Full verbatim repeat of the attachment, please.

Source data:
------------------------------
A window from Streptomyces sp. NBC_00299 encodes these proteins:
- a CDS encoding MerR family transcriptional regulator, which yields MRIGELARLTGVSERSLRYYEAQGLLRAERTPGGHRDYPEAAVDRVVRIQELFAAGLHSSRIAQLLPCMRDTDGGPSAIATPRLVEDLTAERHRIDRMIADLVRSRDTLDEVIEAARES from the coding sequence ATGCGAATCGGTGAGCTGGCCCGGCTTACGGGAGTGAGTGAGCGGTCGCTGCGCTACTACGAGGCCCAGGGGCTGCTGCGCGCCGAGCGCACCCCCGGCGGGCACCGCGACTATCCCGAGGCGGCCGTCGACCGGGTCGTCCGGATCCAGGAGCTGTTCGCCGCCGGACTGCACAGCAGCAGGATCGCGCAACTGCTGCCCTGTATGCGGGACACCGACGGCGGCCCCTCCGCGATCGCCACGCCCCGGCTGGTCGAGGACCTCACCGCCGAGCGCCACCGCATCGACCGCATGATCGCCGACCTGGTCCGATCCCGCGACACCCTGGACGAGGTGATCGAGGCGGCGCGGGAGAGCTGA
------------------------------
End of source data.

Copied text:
A window from Streptomyces sp. NBC_00299 encodes these proteins:
- a CDS encoding MerR family transcriptional regulator, which yields MRIGELARLTGVSERSLRYYEAQGLLRAERTPGGHRDYPEAAVDRVVRIQELFAAGLHSSRIAQLLPCMRDTDGGPSAIATPRLVEDLTAERHRIDRMIADLVRSRDTLDEVIEAARES from the coding sequence ATGCGAATCGGTGAGCTGGCCCGGCTTACGGGAGTGAGTGAGCGGTCGCTGCGCTACTACGAGGCCCAGGGGCTGCTGCGCGCCGAGCGCACCCCCGGCGGGCACCGCGACTATCCCGAGGCGGCCGTCGACCGGGTCGTCCGGATCCAGGAGCTGTTCGCCGCCGGACTGCACAGCAGCAGGATCGCGCAACTGCTGCCCTGTATGCGGGACACCGACGGCGGCCCCTCCGCGATCGCCACGCCCCGGCTGGTCGAGGACCTCACCGCCGAGCGCCACCGCATCGACCGCATGATCGCCGACCTGGTCCGATCCCGCGACACCCTGGACGAGGTGATCGAGGCGGCGCGGGAGAGCTGA